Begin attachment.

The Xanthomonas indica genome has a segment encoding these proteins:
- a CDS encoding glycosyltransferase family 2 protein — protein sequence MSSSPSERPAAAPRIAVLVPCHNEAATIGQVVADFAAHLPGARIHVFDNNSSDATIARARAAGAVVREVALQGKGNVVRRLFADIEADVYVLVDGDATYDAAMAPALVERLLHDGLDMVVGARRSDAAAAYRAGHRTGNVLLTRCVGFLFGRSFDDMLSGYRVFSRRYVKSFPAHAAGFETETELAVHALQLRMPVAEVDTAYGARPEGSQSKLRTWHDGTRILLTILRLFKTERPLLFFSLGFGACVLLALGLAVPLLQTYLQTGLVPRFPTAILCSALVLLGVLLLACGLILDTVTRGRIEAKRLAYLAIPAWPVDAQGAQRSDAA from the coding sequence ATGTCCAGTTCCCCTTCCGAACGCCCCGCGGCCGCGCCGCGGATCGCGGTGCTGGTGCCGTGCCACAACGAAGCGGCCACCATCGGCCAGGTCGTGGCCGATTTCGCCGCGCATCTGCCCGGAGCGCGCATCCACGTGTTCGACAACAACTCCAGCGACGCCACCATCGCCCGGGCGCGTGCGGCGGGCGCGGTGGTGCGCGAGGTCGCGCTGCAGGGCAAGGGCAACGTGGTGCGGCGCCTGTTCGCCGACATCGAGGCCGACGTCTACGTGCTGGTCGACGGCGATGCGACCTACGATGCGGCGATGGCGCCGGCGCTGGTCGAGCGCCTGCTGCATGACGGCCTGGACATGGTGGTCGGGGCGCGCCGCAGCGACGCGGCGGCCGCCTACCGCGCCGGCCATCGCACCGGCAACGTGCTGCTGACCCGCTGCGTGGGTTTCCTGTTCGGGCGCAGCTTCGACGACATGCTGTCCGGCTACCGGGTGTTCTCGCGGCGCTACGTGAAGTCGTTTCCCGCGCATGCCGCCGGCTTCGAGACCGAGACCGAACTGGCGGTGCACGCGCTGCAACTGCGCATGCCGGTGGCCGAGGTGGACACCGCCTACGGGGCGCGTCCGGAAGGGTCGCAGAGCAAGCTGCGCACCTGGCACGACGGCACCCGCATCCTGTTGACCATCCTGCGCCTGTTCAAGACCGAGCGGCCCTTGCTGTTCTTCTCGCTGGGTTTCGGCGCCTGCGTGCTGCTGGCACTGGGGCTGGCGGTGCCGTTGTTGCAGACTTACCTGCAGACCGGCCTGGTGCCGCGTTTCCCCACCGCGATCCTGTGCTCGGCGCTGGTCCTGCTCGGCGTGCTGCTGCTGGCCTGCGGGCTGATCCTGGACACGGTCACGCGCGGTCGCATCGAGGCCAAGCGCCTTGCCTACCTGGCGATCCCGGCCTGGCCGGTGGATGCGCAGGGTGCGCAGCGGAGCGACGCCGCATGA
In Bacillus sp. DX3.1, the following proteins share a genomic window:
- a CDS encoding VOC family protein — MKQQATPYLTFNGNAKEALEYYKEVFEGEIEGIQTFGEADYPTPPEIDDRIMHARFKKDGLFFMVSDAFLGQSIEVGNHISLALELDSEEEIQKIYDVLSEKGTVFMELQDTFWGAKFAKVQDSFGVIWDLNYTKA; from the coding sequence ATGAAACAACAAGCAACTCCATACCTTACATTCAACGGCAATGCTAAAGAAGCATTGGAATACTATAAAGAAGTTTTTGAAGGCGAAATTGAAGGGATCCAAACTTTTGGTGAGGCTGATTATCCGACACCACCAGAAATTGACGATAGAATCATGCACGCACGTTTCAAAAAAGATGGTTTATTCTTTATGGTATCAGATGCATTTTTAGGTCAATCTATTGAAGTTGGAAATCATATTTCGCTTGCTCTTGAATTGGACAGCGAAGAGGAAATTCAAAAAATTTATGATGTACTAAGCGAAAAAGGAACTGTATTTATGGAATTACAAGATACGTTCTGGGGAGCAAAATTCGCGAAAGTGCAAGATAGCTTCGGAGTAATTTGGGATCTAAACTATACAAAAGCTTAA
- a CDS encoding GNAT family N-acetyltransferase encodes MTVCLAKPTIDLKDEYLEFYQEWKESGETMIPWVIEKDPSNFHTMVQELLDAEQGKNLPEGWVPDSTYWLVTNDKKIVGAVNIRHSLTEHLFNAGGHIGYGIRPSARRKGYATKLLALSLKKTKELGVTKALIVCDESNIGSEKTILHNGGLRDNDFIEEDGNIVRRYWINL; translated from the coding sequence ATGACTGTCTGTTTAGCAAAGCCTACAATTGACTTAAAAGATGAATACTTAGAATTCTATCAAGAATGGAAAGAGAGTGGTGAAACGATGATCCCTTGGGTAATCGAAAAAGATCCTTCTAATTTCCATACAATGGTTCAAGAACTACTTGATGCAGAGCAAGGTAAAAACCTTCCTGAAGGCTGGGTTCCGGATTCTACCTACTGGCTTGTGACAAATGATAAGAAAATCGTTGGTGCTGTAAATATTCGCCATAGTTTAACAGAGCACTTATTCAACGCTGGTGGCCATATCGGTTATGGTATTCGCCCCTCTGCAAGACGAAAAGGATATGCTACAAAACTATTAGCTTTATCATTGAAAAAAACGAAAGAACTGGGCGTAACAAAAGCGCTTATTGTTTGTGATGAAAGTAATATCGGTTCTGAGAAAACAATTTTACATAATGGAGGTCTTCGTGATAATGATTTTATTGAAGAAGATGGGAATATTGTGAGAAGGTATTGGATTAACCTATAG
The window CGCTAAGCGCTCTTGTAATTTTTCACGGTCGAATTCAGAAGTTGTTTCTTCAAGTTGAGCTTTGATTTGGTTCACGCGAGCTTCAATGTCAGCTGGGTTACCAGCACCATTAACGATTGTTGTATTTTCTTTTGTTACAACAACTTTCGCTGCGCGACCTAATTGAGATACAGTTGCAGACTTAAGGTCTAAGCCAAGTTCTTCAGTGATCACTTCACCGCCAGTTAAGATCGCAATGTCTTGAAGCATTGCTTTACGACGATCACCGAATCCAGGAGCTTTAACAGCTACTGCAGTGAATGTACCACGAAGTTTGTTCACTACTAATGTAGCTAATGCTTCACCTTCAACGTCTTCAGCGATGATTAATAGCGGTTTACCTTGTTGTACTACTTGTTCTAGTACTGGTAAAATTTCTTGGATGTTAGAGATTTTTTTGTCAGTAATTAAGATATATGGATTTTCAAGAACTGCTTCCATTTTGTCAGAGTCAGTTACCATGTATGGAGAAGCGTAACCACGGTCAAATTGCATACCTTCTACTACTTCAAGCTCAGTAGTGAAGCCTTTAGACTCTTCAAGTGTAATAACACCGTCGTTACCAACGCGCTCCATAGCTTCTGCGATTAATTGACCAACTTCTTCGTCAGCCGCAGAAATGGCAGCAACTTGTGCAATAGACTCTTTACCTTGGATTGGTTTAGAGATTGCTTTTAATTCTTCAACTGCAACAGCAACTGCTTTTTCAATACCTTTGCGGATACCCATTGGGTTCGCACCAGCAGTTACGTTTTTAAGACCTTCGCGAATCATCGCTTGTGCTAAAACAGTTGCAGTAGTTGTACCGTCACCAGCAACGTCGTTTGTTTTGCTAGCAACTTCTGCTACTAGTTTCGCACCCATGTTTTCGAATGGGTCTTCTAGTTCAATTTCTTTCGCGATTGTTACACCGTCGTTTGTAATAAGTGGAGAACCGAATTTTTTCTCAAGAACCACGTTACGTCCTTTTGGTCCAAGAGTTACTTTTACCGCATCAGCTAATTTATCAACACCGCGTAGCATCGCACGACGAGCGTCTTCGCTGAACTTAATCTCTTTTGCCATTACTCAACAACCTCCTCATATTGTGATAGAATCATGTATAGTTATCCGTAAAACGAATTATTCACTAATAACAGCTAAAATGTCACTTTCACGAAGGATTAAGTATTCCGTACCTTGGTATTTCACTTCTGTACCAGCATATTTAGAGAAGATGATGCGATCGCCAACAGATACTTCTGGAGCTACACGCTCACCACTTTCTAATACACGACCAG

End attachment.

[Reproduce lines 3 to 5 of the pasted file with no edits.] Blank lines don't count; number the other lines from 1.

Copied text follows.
In Bacillus sp. DX3.1, the following proteins share a genomic window:
- a CDS encoding VOC family protein — MKQQATPYLTFNGNAKEALEYYKEVFEGEIEGIQTFGEADYPTPPEIDDRIMHARFKKDGLFFMVSDAFLGQSIEVGNHISLALELDSEEEIQKIYDVLSEKGTVFMELQDTFWGAKFAKVQDSFGVIWDLNYTKA; from the coding sequence ATGAAACAACAAGCAACTCCATACCTTACATTCAACGGCAATGCTAAAGAAGCATTGGAATACTATAAAGAAGTTTTTGAAGGCGAAATTGAAGGGATCCAAACTTTTGGTGAGGCTGATTATCCGACACCACCAGAAATTGACGATAGAATCATGCACGCACGTTTCAAAAAAGATGGTTTATTCTTTATGGTATCAGATGCATTTTTAGGTCAATCTATTGAAGTTGGAAATCATATTTCGCTTGCTCTTGAATTGGACAGCGAAGAGGAAATTCAAAAAATTTATGATGTACTAAGCGAAAAAGGAACTGTATTTATGGAATTACAAGATACGTTCTGGGGAGCAAAATTCGCGAAAGTGCAAGATAGCTTCGGAGTAATTTGGGATCTAAACTATACAAAAGCTTAA
- a CDS encoding GNAT family N-acetyltransferase encodes MTVCLAKPTIDLKDEYLEFYQEWKESGETMIPWVIEKDPSNFHTMVQELLDAEQGKNLPEGWVPDSTYWLVTNDKKIVGAVNIRHSLTEHLFNAGGHIGYGIRPSARRKGYATKLLALSLKKTKELGVTKALIVCDESNIGSEKTILHNGGLRDNDFIEEDGNIVRRYWINL; translated from the coding sequence ATGACTGTCTGTTTAGCAAAGCCTACAATTGACTTAAAAGATGAATACTTAGAATTCTATCAAGAATGGAAAGAGAGTGGTGAAACGATGATCCCTTGGGTAATCGAAAAAGATCCTTCTAATTTCCATACAATGGTTCAAGAACTACTTGATGCAGAGCAAGGTAAAAACCTTCCTGAAGGCTGGGTTCCGGATTCTACCTACTGGCTTGTGACAAATGATAAGAAAATCGTTGGTGCTGTAAATATTCGCCATAGTTTAACAGAGCACTTATTCAACGCTGGTGGCCATATCGGTTATGGTATTCGCCCCTCTGCAAGACGAAAAGGATATGCTACAAAACTATTAGCTTTATCATTGAAAAAAACGAAAGAACTGGGCGTAACAAAAGCGCTTATTGTTTGTGATGAAAGTAATATCGGTTCTGAGAAAACAATTTTACATAATGGAGGTCTTCGTGATAATGATTTTATTGAAGAAGATGGGAATATTGTGAGAAGGTATTGGATTAACCTATAG